Tuesday, May 24, 2005

Having Said That...

This time, I'm going to reprint an article in its entirety. Because of dealing with extraordinary problems due to my own extreme perfume allergy, I was heartened to see this verdict. I don't expect it will stand, at least not in the amount awarded, since we have litigation caps in place almost everywhere now (contrary to popular belief).

I do hope it will make people think twice about things like wearing perfume to the workplace. It's not like you're out on a date. And if someone deliberately and knowingly, spitefully, wears the stuff around an allergic person, I believe they do deserve punitive damages. I've had people do that to me -- back in the days when I still kept trying to work, beating my head against the wall, as those folks sneered at my real and serious health problems. I never faulted most people, who simply could not understand, but tried. I do fault those very few who decided to take malicious actions on purpose. By the way - they're still able to work today.

Tuesday, May 24, 2005

Radio DJ wins $10.6 million in stink over perfume

WYCD personality claims she was fired after co-worker's scent made her sick.
By David Shepardson / The Detroit News

DETROIT -- A former top-ranked radio host, who claims she was sickened by a colleague's use of a perfume described as "romantic, sensual, emotional," won $10.6 million in a federal court lawsuit Monday.

Erin Weber, who was on the air at WYCD-FM (99.5), contends in her suit that she was fired in 2001 after she complained about being exposed to Tresor perfume, which sells for $45.50 a bottle and is described by Lancome as a combination of ingredients such as rose and lilac. She said she was sickened by the fumes, a condition that began when a co-worker exposed her to spilled nail-polish remover in the country music station's Southfield studio.

The perfume was worn, her suit said, by another radio personality, Linda Lee, whose legal surname is Bullock.

"I'm thankful that the jury took so much time to come to the right conclusion," Weber, 43, of Cleveland, said after the verdict. "It's a great day."

The verdict awarded her $7 million in punitive damages, $2 million in mental anguish and emotional distress and $1.6 million for past and future compensation after a six-woman jury in U.S. District Court in Detroit spent eight days deliberating.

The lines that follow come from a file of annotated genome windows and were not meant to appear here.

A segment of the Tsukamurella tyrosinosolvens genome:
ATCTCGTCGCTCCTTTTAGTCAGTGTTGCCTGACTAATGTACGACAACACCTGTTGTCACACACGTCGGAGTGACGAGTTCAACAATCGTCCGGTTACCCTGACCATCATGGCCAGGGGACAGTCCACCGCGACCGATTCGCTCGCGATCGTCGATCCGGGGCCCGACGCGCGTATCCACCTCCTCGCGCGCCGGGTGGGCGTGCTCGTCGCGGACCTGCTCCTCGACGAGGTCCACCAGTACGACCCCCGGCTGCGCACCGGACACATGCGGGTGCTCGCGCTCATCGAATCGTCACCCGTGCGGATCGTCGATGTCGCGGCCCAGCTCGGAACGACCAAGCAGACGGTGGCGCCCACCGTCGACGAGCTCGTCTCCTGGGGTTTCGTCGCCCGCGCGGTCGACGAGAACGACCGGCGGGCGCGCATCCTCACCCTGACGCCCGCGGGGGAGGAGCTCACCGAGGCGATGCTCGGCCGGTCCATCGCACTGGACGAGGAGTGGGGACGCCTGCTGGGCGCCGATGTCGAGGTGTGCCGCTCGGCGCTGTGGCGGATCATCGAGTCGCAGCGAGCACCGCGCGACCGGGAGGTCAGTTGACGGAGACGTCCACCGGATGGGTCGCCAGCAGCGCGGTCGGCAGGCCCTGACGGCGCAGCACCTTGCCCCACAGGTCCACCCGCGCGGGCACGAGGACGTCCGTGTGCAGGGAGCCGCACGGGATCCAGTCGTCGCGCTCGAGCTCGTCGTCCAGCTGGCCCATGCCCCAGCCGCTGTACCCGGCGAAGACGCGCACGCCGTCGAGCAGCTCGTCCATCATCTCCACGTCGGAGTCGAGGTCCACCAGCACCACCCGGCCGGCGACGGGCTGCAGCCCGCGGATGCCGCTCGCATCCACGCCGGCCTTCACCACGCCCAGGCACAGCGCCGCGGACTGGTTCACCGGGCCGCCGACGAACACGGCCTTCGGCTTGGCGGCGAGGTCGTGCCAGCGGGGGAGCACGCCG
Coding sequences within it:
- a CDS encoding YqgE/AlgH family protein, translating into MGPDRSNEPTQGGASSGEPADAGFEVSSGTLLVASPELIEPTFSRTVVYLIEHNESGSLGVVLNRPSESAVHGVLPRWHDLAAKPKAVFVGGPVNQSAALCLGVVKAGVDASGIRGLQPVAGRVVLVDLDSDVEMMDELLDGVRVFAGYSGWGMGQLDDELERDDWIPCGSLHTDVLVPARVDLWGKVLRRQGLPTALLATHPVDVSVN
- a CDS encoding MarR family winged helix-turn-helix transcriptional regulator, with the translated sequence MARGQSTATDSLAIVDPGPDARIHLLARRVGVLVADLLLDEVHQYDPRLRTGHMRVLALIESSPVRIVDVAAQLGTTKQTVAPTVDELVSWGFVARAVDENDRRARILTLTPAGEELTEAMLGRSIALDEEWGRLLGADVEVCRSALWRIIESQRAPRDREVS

Weber claimed exposure to Tresor caused her to lose her voice and take lengthy absences from work. She also said she once "felt an electric shock quell through my entire body" and required heavy medication to combat the effects.

Weber says she been unable to get another job in radio since she was fired in 2001 and claims Infinity Broadcasting "blacklisted her" -- a claim the company rejects. She now works as a freelance voiceover specialist and can be heard on thousands of Otis elevators all over the country, announcing the number of each floor.

Weber, who began work in March 1999, claimed that soon afterward, co-workers spilled "toxic chemicals" in the radio studio and she suffered "raw chemical burns to her airways and sinuses." Her doctor, Martin Charles, "warned (Weber) that further exposure to perfume could even result in death," a brief from her lawyers said.

Her doctor said Weber shouldn't be exposed to co-worker Lee's Tresor perfume.

Weber claimed Lee, who is co-host of the Edwards & Lee afternoon show, intentionally exposed her to her perfume. WYCD said it specifically required Lee to stop wearing any perfume in response to Weber's complaints. The station said in its response that it modified Weber's schedule so they wouldn't come into conduct during shift changes.